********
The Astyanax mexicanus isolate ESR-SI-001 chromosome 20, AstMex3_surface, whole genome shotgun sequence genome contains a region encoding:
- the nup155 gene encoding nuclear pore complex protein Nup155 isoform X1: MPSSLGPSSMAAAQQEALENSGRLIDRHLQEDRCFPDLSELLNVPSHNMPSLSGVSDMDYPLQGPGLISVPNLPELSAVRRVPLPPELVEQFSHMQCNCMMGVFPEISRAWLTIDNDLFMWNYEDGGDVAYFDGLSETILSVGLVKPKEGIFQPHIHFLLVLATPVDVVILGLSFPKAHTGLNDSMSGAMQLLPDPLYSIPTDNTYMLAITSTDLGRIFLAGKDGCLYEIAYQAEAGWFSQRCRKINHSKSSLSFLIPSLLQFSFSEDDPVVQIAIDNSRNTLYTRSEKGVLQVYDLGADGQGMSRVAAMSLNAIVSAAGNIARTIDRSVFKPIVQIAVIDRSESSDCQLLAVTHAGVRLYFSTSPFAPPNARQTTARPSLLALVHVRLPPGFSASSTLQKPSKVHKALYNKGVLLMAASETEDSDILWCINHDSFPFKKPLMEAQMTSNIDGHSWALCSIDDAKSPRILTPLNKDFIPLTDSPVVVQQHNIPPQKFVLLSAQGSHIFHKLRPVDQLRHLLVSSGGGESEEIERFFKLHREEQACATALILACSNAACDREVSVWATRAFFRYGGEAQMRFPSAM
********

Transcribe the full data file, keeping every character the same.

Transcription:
The Astyanax mexicanus isolate ESR-SI-001 chromosome 20, AstMex3_surface, whole genome shotgun sequence genome contains a region encoding:
- the nup155 gene encoding nuclear pore complex protein Nup155 isoform X1: MPSSLGPSSMAAAQQEALENSGRLIDRHLQEDRCFPDLSELLNVPSHNMPSLSGVSDMDYPLQGPGLISVPNLPELSAVRRVPLPPELVEQFSHMQCNCMMGVFPEISRAWLTIDNDLFMWNYEDGGDVAYFDGLSETILSVGLVKPKEGIFQPHIHFLLVLATPVDVVILGLSFPKAHTGLNDSMSGAMQLLPDPLYSIPTDNTYMLAITSTDLGRIFLAGKDGCLYEIAYQAEAGWFSQRCRKINHSKSSLSFLIPSLLQFSFSEDDPVVQIAIDNSRNTLYTRSEKGVLQVYDLGADGQGMSRVAAMSLNAIVSAAGNIARTIDRSVFKPIVQIAVIDRSESSDCQLLAVTHAGVRLYFSTSPFAPPNARQTTARPSLLALVHVRLPPGFSASSTLQKPSKVHKALYNKGVLLMAASETEDSDILWCINHDSFPFKKPLMEAQMTSNIDGHSWALCSIDDAKSPRILTPLNKDFIPLTDSPVVVQQHNIPPQKFVLLSAQGSHIFHKLRPVDQLRHLLVSSGGGESEEIERFFKLHREEQACATALILACSNAACDREVSVWATRAFFRYGGEAQMRFPSAM